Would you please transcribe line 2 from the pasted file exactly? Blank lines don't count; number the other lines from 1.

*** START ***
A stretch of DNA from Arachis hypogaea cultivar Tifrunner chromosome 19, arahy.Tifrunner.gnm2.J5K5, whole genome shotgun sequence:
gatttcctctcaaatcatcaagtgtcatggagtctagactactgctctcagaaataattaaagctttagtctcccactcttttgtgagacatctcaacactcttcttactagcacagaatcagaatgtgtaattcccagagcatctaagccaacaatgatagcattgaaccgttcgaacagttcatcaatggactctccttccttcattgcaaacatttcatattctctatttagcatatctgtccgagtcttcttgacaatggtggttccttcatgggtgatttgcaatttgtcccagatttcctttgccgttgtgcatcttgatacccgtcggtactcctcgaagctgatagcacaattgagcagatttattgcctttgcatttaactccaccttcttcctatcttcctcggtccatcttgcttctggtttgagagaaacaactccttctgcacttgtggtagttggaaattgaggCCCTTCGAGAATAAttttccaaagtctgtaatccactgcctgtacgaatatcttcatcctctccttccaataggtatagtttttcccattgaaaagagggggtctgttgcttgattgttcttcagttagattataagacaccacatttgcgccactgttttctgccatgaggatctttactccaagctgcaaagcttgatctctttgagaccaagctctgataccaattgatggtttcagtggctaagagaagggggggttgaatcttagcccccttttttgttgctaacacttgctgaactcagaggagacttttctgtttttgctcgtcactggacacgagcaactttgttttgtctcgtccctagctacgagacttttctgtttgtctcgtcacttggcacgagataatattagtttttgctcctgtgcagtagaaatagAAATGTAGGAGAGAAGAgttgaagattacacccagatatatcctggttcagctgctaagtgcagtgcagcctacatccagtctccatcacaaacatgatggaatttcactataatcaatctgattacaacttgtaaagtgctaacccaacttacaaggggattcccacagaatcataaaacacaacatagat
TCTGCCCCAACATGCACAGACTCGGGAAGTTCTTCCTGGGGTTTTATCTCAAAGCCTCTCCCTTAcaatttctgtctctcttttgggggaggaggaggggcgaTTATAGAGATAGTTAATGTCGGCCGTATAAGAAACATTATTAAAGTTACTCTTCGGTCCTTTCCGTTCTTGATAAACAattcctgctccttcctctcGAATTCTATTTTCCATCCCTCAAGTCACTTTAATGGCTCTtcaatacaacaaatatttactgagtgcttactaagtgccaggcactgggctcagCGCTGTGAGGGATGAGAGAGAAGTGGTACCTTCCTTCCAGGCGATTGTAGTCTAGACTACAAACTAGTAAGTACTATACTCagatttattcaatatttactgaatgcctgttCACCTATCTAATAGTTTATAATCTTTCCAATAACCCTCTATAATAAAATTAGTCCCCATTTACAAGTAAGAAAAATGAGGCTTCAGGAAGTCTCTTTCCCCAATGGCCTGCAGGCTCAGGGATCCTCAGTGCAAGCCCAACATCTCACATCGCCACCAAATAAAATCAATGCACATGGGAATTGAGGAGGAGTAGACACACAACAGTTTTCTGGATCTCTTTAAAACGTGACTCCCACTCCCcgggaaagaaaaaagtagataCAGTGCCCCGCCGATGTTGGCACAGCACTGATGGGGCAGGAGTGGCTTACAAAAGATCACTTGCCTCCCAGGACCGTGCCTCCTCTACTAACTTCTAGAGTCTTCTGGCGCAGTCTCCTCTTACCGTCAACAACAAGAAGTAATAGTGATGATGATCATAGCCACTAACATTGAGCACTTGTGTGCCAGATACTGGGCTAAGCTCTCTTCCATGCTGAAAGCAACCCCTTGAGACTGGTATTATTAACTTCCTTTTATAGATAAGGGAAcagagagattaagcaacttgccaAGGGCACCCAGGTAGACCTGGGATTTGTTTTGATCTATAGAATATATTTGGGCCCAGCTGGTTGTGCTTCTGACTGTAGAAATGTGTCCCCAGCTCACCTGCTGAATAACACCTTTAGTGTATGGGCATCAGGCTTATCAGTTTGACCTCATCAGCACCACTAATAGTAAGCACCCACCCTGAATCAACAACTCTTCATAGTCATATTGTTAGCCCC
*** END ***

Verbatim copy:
gatttcctctcaaatcatcaagtgtcatggagtctagactactgctctcagaaataattaaagctttagtctcccactcttttgtgagacatctcaacactcttcttactagcacagaatcagaatgtgtaattcccagagcatctaagccaacaatgatagcattgaaccgttcgaacagttcatcaatggactctccttccttcattgcaaacatttcatattctctatttagcatatctgtccgagtcttcttgacaatggtggttccttcatgggtgatttgcaatttgtcccagatttcctttgccgttgtgcatcttgatacccgtcggtactcctcgaagctgatagcacaattgagcagatttattgcctttgcatttaactccaccttcttcctatcttcctcggtccatcttgcttctggtttgagagaaacaactccttctgcacttgtggtagttggaaattgaggCCCTTCGAGAATAAttttccaaagtctgtaatccactgcctgtacgaatatcttcatcctctccttccaataggtatagtttttcccattgaaaagagggggtctgttgcttgattgttcttcagttagattataagacaccacatttgcgccactgttttctgccatgaggatctttactccaagctgcaaagcttgatctctttgagaccaagctctgataccaattgatggtttcagtggctaagagaagggggggttgaatcttagcccccttttttgttgctaacacttgctgaactcagaggagacttttctgtttttgctcgtcactggacacgagcaactttgttttgtctcgtccctagctacgagacttttctgtttgtctcgtcacttggcacgagataatattagtttttgctcctgtgcagtagaaatagAAATGTAGGAGAGAAGAgttgaagattacacccagatatatcctggttcagctgctaagtgcagtgcagcctacatccagtctccatcacaaacatgatggaatttcactataatcaatctgattacaacttgtaaagtgctaacccaacttacaaggggattcccacagaatcataaaacacaacatagat